Here's an issue that keeps cropping up in the debate about God's existence: where does the burden of proof lie? Do theists have to prove their claim that God exists, or do atheists have to prove their claim that God doesn't exist? Predictably, there's frustration on both sides of the isle – atheists argue that believers are the ones making the claim, therefor the burden of proof lies with them. But theists assert that atheists are making a claim of their own that also must be proved.

Let's start with some basic philosophy: the burden of proof always falls on the person making the affirmative claim. This is logic 101. If your friend Cletus tells you that aliens are visiting Earth, the burden is not on you to disprove his claim – he is holding the affirmative position, and the burden of proof rests solely upon him. In this case, you hold what is called the null hypothesis:
The null hypothesis typically proposes a general or default position, such as that the…

CNN: Few swayed by fraud finding in autism study

Here's great news: you know how some idiot jerk named Andrew Wakefield published a fraud of a study that falsely linked important vaccines to autism? Remember how the public went into a fury, and Jenny McCarthy was on TV all the time talking about the evils of vaccination? Remember how Wakefield's study was subsequently discredited and retracted after it was proved he falsified the medical histories of everyone in his study, and he was stripped of his license?

Well, apparently despite that, people are still freaking out about vaccines and autism. Anti-vaccinism is the new religion, and like all religions it's rooted in fear and values passion over reason. Evidence? Pfft. Science? Fbblltt. Meanwhile, more kids are dying of treatable diseases like the measles and whooping cough.

This is often framed as a personal choice issue: "We shouldn't have to get our kids vaccinated if we don't want to!"

Ted Williams and the power of prayer

Unless you've been living under a rock, you've probably heard about Ted Williams, the "Man with the Golden Voice." A week ago he was living on the streets, where he'd been after alcohol and drunks took him in a downward spiral for many years. His unique pipes were captured on a Youtube video, which became a viral sensation. Now there are job offers pouring in for all kinds of broadcast work. He finally has the chance to turn his life around – quite dramatically in fact, as some of the job offers stand to be very lucrative.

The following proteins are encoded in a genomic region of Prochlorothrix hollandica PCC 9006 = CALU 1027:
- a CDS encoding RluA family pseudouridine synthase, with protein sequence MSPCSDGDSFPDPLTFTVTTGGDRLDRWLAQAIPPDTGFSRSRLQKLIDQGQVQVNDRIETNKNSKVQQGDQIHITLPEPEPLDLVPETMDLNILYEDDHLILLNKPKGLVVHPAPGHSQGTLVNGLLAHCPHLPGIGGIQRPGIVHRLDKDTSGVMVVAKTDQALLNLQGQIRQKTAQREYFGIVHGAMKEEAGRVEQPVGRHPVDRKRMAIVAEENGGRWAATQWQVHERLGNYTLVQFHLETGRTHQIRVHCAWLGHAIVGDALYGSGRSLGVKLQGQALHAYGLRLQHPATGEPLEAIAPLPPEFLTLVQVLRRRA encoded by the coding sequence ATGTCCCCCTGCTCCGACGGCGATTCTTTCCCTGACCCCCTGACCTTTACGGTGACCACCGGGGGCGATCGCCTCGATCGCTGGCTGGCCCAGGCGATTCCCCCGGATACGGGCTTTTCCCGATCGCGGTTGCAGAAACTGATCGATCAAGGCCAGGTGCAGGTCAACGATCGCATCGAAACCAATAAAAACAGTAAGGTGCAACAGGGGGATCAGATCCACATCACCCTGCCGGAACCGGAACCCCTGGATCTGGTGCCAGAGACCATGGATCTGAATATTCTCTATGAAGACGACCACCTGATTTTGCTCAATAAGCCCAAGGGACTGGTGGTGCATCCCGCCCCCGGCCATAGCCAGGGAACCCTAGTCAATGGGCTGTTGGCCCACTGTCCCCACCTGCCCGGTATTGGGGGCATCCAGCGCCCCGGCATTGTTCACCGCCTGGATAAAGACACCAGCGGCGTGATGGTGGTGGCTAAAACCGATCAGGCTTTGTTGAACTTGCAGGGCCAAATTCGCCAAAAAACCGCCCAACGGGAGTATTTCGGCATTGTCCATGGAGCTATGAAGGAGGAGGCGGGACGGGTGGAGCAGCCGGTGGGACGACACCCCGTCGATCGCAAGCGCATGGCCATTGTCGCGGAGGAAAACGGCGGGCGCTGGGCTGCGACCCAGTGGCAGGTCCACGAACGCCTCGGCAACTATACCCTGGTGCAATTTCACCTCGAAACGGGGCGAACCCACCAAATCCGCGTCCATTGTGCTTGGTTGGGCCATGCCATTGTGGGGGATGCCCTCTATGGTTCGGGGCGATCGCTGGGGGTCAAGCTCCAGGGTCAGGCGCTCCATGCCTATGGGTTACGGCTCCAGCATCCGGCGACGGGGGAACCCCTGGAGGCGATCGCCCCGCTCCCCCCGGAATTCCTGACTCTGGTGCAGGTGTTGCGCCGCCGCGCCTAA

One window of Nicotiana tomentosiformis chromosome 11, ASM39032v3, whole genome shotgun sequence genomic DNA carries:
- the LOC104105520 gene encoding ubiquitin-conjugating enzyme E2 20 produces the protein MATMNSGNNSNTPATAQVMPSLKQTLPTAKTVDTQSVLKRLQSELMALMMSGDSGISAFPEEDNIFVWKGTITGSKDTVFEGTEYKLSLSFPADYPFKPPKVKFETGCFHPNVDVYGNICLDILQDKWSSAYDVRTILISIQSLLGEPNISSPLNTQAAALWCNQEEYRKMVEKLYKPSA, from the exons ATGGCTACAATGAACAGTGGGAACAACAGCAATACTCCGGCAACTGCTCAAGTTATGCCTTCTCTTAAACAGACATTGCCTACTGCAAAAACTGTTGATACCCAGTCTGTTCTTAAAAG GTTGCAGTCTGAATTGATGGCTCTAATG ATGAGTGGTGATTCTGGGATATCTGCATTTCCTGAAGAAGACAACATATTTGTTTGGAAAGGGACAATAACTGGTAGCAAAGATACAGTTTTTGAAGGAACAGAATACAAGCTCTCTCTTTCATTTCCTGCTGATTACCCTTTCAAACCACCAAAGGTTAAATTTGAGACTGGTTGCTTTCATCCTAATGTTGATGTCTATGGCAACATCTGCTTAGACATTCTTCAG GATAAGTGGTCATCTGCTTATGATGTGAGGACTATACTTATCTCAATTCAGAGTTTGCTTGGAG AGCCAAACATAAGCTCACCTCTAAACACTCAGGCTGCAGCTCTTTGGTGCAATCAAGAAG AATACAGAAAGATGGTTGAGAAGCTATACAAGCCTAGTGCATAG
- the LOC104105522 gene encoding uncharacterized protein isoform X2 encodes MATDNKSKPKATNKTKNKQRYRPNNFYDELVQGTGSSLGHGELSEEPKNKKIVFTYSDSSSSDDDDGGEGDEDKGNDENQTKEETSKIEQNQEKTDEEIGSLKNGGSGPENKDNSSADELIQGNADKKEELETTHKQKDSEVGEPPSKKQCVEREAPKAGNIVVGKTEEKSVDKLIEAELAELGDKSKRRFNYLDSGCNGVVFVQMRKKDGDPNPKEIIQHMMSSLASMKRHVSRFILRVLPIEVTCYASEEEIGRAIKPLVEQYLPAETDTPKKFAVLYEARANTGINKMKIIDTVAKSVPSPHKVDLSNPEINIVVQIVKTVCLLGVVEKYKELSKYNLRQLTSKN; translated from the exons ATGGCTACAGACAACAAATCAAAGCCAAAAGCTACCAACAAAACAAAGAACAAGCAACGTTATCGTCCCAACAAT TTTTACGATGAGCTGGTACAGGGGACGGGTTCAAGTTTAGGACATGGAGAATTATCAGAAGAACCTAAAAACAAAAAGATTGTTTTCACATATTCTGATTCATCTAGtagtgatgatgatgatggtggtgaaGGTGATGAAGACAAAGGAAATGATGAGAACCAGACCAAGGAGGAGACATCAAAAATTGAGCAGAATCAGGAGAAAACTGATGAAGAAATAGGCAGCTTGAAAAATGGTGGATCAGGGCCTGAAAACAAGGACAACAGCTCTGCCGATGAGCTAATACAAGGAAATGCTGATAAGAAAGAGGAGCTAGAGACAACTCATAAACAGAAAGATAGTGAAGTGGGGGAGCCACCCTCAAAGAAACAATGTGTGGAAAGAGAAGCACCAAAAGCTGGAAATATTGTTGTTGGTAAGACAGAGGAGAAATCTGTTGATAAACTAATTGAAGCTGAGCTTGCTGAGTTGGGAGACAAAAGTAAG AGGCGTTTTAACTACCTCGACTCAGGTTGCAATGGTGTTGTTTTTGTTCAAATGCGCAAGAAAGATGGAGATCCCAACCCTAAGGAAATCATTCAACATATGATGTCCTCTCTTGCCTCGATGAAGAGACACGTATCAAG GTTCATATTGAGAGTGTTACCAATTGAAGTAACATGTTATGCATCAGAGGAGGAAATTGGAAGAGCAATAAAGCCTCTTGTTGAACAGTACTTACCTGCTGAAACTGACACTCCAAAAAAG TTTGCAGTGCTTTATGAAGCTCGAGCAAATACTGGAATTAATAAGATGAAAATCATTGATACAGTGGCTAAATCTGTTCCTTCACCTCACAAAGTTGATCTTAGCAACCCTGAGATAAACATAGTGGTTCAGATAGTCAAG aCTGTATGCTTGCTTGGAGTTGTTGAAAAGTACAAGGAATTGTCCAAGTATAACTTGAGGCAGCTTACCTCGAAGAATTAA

Williams has been adamant about his relationship with God and the power of prayer. In various interviews he's talked about how he "found God" this past year and has prayed daily for better fortunes. In the dramatic reunion with his mother, she says she always prayed for him.

I'm sure that more than a few believers have used this as an opportunity to extol the power of prayer. But it's actually a fantastic example of how bel…

Dark matter? Maybe not...

There's a fascinating article in Scientific American about the ongoing search for dark matter; a small but vocal group has suggested that it's the theory of gravity itself that needs to be modified to account for the observed discrepancies:
"Once you convince yourself that the universe is full of an invisible substance that only interacts with ordinary matter through gravity, then it is virtually impossible to disabuse yourself of that notion. There is always a way to wiggle out of any observation."The article talks about how researchers have continually altered their parameters as all attempts to detect dark matter have failed:
After each non-detection, McGaugh says, theorists continually redefine the interaction cross-section of WIMPs to safely undetectable levels. This kind of behavior, he adds, can spark a never-ending game of leapfrog between experimental physicists and theoreticians, allowing them to continue business as usual without ever revising their …